Abstract:

Clinical studies report an association between the gut microbiota-derived metabolite trimethylamine-N-oxide (TMAO) and both risk of stroke and its adverse outcomes. However, experimental studies have yet to directly demonstrate a contribution of gut microbes to cerebral vascular diseases including stroke. In this presentation, we show that gut microbiota directly impact host susceptibility to stroke, and adverse outcomes following stroke, through the dietary choline, gut microbiota, TMAO pathway. In initial gnotobiotic mouse stroke model studies, fecal microbial transplantation into germ-free recipient mice from low versus high TMAO-producing human donors was shown to transmit capacity for TMAO generation and significantly impact stroke severity. Next, employing independent murine stroke models with conventional mice, we showed that dietary supplementation with either choline or TMAO enhanced both cerebral infarct size and post-stroke functional deficits. Finally, in additional gnotobiotic transplantation studies employing a synthetic microbial community lacking choline to trimethylamine (TMA) transforming activity ± genetically engineered human commensals (wild-type versus ΔcutC mutant), we show that harboring a functional gut microbial cutC gene is sufficient to transmit enhanced TMA(O) production, exacerbate cerebral infarct size and functional deficits within a host. Collectively, these studies reveal that gut microbiota in general, and the TMAO pathway specifically, directly impacts host susceptibility for stroke and its adverse functional outcomes.

  • USA Jersey Shore University Medical Center,USA
  • Title:Cytokine Storm Induced New Onset Depression In Patients With COVID-19. A New Look Into the Association Between Depression And Cytokines—Two Case Reports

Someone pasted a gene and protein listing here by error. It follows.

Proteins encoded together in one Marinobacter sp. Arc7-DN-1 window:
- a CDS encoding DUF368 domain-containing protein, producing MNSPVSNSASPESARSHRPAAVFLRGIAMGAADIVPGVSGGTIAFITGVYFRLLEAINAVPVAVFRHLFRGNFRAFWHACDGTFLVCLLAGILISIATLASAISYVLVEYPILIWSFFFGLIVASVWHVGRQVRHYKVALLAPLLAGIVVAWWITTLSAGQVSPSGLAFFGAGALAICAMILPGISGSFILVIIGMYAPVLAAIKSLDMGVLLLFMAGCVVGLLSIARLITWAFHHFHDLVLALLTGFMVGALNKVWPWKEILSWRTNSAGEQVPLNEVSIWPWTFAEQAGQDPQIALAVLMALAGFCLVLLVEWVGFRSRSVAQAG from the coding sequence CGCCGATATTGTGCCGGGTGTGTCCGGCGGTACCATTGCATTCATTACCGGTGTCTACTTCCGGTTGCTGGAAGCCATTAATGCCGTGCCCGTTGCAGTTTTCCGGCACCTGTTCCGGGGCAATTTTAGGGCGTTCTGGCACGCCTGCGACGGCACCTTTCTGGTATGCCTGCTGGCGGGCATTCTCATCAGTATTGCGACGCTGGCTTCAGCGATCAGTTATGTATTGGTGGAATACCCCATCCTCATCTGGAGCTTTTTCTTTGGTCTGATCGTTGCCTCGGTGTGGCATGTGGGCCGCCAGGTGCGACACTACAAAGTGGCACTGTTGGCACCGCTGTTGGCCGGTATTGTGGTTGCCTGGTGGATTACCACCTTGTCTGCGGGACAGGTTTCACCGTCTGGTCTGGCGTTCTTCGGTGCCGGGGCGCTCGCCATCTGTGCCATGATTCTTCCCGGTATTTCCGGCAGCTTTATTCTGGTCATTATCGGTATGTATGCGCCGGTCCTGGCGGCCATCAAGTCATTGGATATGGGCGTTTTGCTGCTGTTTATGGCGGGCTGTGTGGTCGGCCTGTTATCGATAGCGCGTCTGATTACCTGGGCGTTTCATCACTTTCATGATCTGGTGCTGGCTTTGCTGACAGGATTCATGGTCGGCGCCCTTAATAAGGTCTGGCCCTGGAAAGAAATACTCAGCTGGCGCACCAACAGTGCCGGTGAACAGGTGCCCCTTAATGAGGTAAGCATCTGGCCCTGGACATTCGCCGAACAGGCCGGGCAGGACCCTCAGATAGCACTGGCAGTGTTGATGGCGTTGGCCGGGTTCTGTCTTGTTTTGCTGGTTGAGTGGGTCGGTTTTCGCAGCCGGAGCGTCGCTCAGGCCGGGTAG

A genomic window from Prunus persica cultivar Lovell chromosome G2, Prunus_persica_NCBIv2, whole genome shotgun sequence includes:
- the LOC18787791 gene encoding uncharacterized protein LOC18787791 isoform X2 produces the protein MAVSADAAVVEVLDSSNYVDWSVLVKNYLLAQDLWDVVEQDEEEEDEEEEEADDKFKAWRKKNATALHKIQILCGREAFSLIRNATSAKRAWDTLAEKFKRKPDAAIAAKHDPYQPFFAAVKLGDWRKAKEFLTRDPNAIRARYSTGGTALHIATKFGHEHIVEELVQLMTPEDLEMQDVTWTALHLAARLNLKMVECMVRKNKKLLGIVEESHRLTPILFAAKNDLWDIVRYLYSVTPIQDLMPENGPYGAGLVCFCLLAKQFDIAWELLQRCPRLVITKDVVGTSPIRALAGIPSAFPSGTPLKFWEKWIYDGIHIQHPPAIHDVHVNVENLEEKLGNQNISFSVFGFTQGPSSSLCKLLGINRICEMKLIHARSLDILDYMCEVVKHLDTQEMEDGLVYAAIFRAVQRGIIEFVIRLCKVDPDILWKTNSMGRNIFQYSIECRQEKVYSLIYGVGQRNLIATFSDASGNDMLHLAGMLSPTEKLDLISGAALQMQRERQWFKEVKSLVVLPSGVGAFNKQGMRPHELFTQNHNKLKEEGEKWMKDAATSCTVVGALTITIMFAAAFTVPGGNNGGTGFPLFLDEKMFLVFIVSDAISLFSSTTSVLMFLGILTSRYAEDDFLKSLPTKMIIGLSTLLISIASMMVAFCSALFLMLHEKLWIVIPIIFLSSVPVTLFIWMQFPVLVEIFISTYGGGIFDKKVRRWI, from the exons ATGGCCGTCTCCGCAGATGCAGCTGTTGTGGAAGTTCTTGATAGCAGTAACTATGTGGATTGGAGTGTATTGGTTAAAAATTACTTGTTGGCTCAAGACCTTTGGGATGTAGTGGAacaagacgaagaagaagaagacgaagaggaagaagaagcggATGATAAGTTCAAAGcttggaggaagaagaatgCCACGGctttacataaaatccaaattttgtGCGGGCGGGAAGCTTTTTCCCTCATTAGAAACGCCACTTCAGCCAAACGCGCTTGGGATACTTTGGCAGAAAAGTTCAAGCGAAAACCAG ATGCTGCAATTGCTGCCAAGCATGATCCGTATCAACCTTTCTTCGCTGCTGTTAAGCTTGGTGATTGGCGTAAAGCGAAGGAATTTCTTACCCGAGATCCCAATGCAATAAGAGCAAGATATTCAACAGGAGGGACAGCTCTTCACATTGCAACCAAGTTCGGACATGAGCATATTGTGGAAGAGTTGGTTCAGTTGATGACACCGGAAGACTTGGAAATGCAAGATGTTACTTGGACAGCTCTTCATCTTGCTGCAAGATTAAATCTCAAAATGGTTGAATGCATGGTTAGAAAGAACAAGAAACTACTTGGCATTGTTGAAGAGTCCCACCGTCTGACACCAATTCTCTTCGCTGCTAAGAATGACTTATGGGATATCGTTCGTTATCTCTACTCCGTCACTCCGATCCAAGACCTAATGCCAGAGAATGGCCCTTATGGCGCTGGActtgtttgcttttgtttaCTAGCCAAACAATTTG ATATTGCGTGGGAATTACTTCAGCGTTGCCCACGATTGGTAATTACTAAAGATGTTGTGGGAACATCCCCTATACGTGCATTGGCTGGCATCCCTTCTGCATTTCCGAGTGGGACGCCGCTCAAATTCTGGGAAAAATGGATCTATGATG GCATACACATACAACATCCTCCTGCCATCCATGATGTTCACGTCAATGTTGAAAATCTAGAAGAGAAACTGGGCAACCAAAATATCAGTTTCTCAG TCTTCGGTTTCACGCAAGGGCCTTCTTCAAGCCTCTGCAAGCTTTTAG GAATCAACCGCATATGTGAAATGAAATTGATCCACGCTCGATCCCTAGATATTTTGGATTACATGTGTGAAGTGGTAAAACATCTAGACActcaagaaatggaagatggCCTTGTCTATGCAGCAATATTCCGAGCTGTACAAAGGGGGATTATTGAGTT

• Time :

Abstract :
Background: Depression appears to be a common complication in patients during and post-COVID-19 infection. Understanding the mechanism of action of cytokines such as interleukin-6, interleukin10 and others in depression and in cytokine storm syndrome, the core component of COVID-19, could shine a new light on future treatment options for both disorders.
Objective: This review demonstrates the role of interleukins in COVID-19 pathogenesis and their role in depression.
Results: We describe cases we have treat3ed as an example for the dual role interleukins have in COVID-19 infection and depression and reviewed approximately 70 articles focusing on the role of interleukins in cytokine storm syndrome and depression
Conclusion: This review highlights the key features of cytokines in both diseases. As the scientific community has more time to recover and process the effect of the current pandemic, we believe that additional research will pave the way to diverse pathways to treat depression in these patients and others.

Biography :